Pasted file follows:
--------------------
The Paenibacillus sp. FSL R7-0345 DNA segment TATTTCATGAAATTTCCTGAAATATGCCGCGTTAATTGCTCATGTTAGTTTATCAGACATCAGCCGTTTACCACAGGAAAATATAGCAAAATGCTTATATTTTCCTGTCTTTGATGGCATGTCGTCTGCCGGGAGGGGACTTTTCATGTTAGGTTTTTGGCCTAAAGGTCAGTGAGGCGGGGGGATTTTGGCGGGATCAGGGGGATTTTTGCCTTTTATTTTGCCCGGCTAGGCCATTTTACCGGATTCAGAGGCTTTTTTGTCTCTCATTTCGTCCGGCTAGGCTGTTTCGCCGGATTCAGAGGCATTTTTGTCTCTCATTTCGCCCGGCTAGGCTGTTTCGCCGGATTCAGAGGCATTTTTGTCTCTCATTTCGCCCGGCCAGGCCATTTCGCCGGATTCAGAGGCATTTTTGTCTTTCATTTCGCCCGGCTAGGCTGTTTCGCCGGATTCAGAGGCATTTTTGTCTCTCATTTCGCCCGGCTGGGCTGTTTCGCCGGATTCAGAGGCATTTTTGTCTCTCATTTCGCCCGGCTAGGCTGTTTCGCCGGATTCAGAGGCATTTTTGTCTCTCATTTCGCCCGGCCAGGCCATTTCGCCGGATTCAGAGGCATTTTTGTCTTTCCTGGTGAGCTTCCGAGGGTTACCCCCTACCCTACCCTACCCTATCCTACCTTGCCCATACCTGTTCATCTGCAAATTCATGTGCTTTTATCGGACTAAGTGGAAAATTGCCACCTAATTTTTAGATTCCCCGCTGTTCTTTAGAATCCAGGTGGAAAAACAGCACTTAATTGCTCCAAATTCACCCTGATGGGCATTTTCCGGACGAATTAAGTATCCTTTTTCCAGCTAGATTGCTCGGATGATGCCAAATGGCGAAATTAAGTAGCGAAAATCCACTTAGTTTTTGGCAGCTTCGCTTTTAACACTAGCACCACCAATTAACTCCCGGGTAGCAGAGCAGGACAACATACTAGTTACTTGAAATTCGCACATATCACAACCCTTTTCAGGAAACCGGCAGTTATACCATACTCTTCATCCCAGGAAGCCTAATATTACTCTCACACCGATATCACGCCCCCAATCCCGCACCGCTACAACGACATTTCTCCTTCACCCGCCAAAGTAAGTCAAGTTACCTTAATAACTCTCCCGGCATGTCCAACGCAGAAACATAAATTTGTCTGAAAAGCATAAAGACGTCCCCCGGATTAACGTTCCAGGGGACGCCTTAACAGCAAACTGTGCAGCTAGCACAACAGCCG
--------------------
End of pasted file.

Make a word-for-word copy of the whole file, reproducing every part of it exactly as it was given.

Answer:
The Paenibacillus sp. FSL R7-0345 DNA segment TATTTCATGAAATTTCCTGAAATATGCCGCGTTAATTGCTCATGTTAGTTTATCAGACATCAGCCGTTTACCACAGGAAAATATAGCAAAATGCTTATATTTTCCTGTCTTTGATGGCATGTCGTCTGCCGGGAGGGGACTTTTCATGTTAGGTTTTTGGCCTAAAGGTCAGTGAGGCGGGGGGATTTTGGCGGGATCAGGGGGATTTTTGCCTTTTATTTTGCCCGGCTAGGCCATTTTACCGGATTCAGAGGCTTTTTTGTCTCTCATTTCGTCCGGCTAGGCTGTTTCGCCGGATTCAGAGGCATTTTTGTCTCTCATTTCGCCCGGCTAGGCTGTTTCGCCGGATTCAGAGGCATTTTTGTCTCTCATTTCGCCCGGCCAGGCCATTTCGCCGGATTCAGAGGCATTTTTGTCTTTCATTTCGCCCGGCTAGGCTGTTTCGCCGGATTCAGAGGCATTTTTGTCTCTCATTTCGCCCGGCTGGGCTGTTTCGCCGGATTCAGAGGCATTTTTGTCTCTCATTTCGCCCGGCTAGGCTGTTTCGCCGGATTCAGAGGCATTTTTGTCTCTCATTTCGCCCGGCCAGGCCATTTCGCCGGATTCAGAGGCATTTTTGTCTTTCCTGGTGAGCTTCCGAGGGTTACCCCCTACCCTACCCTACCCTATCCTACCTTGCCCATACCTGTTCATCTGCAAATTCATGTGCTTTTATCGGACTAAGTGGAAAATTGCCACCTAATTTTTAGATTCCCCGCTGTTCTTTAGAATCCAGGTGGAAAAACAGCACTTAATTGCTCCAAATTCACCCTGATGGGCATTTTCCGGACGAATTAAGTATCCTTTTTCCAGCTAGATTGCTCGGATGATGCCAAATGGCGAAATTAAGTAGCGAAAATCCACTTAGTTTTTGGCAGCTTCGCTTTTAACACTAGCACCACCAATTAACTCCCGGGTAGCAGAGCAGGACAACATACTAGTTACTTGAAATTCGCACATATCACAACCCTTTTCAGGAAACCGGCAGTTATACCATACTCTTCATCCCAGGAAGCCTAATATTACTCTCACACCGATATCACGCCCCCAATCCCGCACCGCTACAACGACATTTCTCCTTCACCCGCCAAAGTAAGTCAAGTTACCTTAATAACTCTCCCGGCATGTCCAACGCAGAAACATAAATTTGTCTGAAAAGCATAAAGACGTCCCCCGGATTAACGTTCCAGGGGACGCCTTAACAGCAAACTGTGCAGCTAGCACAACAGCCG